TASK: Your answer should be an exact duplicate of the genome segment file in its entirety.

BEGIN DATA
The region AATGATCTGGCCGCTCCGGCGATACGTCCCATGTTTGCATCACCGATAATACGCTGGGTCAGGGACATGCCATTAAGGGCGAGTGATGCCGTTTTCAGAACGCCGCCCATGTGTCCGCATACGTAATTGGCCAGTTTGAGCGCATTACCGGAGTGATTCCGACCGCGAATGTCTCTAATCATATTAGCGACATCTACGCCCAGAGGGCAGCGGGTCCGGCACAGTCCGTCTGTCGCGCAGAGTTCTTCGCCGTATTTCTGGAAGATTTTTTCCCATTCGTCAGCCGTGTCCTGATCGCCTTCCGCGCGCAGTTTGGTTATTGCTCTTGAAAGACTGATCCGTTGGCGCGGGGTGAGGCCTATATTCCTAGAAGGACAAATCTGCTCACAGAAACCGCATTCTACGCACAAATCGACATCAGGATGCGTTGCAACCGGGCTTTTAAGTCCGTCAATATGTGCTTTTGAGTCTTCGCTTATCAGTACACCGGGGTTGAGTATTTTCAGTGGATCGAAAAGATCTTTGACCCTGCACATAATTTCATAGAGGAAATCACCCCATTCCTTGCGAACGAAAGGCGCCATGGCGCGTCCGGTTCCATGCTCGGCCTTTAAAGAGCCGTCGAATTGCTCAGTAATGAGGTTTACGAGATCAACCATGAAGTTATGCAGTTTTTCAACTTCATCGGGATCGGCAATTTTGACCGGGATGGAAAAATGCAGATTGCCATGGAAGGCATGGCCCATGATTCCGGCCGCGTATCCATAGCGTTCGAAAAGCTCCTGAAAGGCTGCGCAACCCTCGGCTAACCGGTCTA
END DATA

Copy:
The region AATGATCTGGCCGCTCCGGCGATACGTCCCATGTTTGCATCACCGATAATACGCTGGGTCAGGGACATGCCATTAAGGGCGAGTGATGCCGTTTTCAGAACGCCGCCCATGTGTCCGCATACGTAATTGGCCAGTTTGAGCGCATTACCGGAGTGATTCCGACCGCGAATGTCTCTAATCATATTAGCGACATCTACGCCCAGAGGGCAGCGGGTCCGGCACAGTCCGTCTGTCGCGCAGAGTTCTTCGCCGTATTTCTGGAAGATTTTTTCCCATTCGTCAGCCGTGTCCTGATCGCCTTCCGCGCGCAGTTTGGTTATTGCTCTTGAAAGACTGATCCGTTGGCGCGGGGTGAGGCCTATATTCCTAGAAGGACAAATCTGCTCACAGAAACCGCATTCTACGCACAAATCGACATCAGGATGCGTTGCAACCGGGCTTTTAAGTCCGTCAATATGTGCTTTTGAGTCTTCGCTTATCAGTACACCGGGGTTGAGTATTTTCAGTGGATCGAAAAGATCTTTGACCCTGCACATAATTTCATAGAGGAAATCACCCCATTCCTTGCGAACGAAAGGCGCCATGGCGCGTCCGGTTCCATGCTCGGCCTTTAAAGAGCCGTCGAATTGCTCAGTAATGAGGTTTACGAGATCAACCATGAAGTTATGCAGTTTTTCAACTTCATCGGGATCGGCAATTTTGACCGGGATGGAAAAATGCAGATTGCCATGGAAGGCATGGCCCATGATTCCGGCCGCGTATCCATAGCGTTCGAAAAGCTCCTGAAAGGCTGCGCAACCCTCGGCTAACCGGTCTA